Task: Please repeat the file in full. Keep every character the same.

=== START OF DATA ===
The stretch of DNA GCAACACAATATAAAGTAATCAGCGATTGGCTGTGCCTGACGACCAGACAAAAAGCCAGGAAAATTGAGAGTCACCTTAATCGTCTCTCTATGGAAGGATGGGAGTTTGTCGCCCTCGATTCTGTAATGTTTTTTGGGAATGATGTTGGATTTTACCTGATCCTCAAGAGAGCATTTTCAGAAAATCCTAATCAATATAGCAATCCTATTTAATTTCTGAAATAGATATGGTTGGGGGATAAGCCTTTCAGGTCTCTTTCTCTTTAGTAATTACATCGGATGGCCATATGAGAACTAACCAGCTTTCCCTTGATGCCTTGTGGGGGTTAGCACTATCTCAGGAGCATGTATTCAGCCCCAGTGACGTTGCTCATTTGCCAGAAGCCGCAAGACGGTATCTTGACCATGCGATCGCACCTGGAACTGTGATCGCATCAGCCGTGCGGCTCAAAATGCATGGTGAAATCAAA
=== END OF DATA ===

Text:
The stretch of DNA GCAACACAATATAAAGTAATCAGCGATTGGCTGTGCCTGACGACCAGACAAAAAGCCAGGAAAATTGAGAGTCACCTTAATCGTCTCTCTATGGAAGGATGGGAGTTTGTCGCCCTCGATTCTGTAATGTTTTTTGGGAATGATGTTGGATTTTACCTGATCCTCAAGAGAGCATTTTCAGAAAATCCTAATCAATATAGCAATCCTATTTAATTTCTGAAATAGATATGGTTGGGGGATAAGCCTTTCAGGTCTCTTTCTCTTTAGTAATTACATCGGATGGCCATATGAGAACTAACCAGCTTTCCCTTGATGCCTTGTGGGGGTTAGCACTATCTCAGGAGCATGTATTCAGCCCCAGTGACGTTGCTCATTTGCCAGAAGCCGCAAGACGGTATCTTGACCATGCGATCGCACCTGGAACTGTGATCGCATCAGCCGTGCGGCTCAAAATGCATGGTGAAATCAAA